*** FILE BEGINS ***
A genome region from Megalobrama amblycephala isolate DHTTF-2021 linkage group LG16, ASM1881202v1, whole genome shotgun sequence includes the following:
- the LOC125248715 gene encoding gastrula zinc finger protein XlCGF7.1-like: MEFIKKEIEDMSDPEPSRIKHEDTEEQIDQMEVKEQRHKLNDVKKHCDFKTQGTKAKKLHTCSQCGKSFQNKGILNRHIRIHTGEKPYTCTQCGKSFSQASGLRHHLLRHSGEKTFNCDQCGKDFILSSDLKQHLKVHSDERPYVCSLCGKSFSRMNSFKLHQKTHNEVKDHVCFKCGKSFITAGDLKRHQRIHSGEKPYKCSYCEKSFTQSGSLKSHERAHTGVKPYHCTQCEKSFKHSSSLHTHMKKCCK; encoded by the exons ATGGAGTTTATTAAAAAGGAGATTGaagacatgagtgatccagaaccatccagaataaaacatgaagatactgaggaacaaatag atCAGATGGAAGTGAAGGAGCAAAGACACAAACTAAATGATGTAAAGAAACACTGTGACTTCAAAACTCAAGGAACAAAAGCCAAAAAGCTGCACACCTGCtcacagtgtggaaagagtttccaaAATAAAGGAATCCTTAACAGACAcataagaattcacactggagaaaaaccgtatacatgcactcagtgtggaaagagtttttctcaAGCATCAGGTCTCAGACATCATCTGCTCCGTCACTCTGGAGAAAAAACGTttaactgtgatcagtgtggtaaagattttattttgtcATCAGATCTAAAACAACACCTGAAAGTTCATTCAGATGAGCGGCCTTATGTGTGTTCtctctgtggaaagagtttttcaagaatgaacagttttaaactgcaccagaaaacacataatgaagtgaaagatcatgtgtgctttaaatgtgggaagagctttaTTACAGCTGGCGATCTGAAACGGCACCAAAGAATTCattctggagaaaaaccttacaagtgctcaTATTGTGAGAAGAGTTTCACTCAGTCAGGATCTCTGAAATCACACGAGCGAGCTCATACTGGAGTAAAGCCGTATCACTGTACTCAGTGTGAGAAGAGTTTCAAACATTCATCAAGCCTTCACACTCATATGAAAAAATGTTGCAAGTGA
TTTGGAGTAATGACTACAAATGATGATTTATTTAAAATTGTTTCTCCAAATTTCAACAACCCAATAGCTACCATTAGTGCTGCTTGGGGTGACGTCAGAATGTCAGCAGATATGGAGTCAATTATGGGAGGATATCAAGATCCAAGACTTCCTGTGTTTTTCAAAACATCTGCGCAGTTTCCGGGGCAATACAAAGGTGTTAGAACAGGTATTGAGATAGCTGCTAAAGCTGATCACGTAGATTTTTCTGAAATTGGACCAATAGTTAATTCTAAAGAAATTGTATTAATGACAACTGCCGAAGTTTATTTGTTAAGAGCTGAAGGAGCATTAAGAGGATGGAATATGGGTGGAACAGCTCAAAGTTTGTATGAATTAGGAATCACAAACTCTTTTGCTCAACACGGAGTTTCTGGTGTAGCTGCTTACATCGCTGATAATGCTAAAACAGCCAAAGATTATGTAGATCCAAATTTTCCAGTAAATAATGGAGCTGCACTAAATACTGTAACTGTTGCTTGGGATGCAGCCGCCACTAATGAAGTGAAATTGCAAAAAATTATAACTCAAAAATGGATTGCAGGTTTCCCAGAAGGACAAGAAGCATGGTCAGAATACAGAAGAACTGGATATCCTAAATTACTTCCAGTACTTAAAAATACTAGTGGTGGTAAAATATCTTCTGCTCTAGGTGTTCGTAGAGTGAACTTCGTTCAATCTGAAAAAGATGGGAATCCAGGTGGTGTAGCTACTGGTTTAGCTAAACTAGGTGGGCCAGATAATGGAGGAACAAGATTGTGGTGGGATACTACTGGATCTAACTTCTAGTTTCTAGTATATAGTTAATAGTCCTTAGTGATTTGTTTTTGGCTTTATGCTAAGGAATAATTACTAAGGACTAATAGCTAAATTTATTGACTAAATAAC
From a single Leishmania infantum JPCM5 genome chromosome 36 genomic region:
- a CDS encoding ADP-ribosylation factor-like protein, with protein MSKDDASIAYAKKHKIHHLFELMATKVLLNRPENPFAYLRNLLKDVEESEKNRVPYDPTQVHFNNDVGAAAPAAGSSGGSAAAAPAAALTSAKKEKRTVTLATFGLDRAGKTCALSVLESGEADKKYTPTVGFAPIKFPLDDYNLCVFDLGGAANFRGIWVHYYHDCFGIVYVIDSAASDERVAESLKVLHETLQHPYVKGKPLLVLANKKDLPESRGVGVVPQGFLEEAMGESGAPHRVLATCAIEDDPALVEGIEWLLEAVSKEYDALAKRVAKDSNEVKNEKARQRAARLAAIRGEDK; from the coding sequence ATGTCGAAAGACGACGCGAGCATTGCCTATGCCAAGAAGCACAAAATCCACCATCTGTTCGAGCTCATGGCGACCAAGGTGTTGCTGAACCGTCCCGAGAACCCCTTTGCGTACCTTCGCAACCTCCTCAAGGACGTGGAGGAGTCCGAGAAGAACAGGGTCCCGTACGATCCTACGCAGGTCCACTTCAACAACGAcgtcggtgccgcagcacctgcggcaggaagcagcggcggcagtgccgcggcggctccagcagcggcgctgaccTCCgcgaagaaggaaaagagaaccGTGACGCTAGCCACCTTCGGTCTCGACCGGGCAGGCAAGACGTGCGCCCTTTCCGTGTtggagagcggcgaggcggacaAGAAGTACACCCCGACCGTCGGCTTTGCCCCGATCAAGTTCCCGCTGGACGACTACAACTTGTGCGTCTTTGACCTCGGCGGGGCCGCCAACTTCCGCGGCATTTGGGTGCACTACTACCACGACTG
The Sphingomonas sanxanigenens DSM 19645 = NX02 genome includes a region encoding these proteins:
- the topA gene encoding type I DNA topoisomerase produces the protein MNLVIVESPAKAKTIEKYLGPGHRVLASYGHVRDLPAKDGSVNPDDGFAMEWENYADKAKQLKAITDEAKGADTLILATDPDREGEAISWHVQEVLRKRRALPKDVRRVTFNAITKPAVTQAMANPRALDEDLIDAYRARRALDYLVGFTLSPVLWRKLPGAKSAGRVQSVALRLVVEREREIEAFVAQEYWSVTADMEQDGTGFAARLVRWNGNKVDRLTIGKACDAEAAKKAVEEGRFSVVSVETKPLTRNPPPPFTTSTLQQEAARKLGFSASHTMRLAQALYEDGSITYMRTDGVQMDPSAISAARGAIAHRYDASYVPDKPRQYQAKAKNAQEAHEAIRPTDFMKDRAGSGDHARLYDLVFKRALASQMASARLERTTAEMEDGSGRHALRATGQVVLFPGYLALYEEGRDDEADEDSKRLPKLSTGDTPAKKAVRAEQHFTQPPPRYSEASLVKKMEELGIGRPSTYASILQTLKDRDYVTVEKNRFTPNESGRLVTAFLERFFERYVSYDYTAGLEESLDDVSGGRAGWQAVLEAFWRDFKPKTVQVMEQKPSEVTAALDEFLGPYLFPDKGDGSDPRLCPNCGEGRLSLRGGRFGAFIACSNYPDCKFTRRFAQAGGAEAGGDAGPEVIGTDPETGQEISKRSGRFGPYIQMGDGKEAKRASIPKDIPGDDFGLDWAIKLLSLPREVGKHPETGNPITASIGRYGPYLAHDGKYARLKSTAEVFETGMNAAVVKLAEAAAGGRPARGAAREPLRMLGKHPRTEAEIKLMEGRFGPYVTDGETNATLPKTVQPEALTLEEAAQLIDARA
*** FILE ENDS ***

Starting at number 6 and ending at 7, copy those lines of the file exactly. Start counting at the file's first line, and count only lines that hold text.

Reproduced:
The Sphingomonas sanxanigenens DSM 19645 = NX02 genome includes a region encoding these proteins:
- the topA gene encoding type I DNA topoisomerase produces the protein MNLVIVESPAKAKTIEKYLGPGHRVLASYGHVRDLPAKDGSVNPDDGFAMEWENYADKAKQLKAITDEAKGADTLILATDPDREGEAISWHVQEVLRKRRALPKDVRRVTFNAITKPAVTQAMANPRALDEDLIDAYRARRALDYLVGFTLSPVLWRKLPGAKSAGRVQSVALRLVVEREREIEAFVAQEYWSVTADMEQDGTGFAARLVRWNGNKVDRLTIGKACDAEAAKKAVEEGRFSVVSVETKPLTRNPPPPFTTSTLQQEAARKLGFSASHTMRLAQALYEDGSITYMRTDGVQMDPSAISAARGAIAHRYDASYVPDKPRQYQAKAKNAQEAHEAIRPTDFMKDRAGSGDHARLYDLVFKRALASQMASARLERTTAEMEDGSGRHALRATGQVVLFPGYLALYEEGRDDEADEDSKRLPKLSTGDTPAKKAVRAEQHFTQPPPRYSEASLVKKMEELGIGRPSTYASILQTLKDRDYVTVEKNRFTPNESGRLVTAFLERFFERYVSYDYTAGLEESLDDVSGGRAGWQAVLEAFWRDFKPKTVQVMEQKPSEVTAALDEFLGPYLFPDKGDGSDPRLCPNCGEGRLSLRGGRFGAFIACSNYPDCKFTRRFAQAGGAEAGGDAGPEVIGTDPETGQEISKRSGRFGPYIQMGDGKEAKRASIPKDIPGDDFGLDWAIKLLSLPREVGKHPETGNPITASIGRYGPYLAHDGKYARLKSTAEVFETGMNAAVVKLAEAAAGGRPARGAAREPLRMLGKHPRTEAEIKLMEGRFGPYVTDGETNATLPKTVQPEALTLEEAAQLIDARA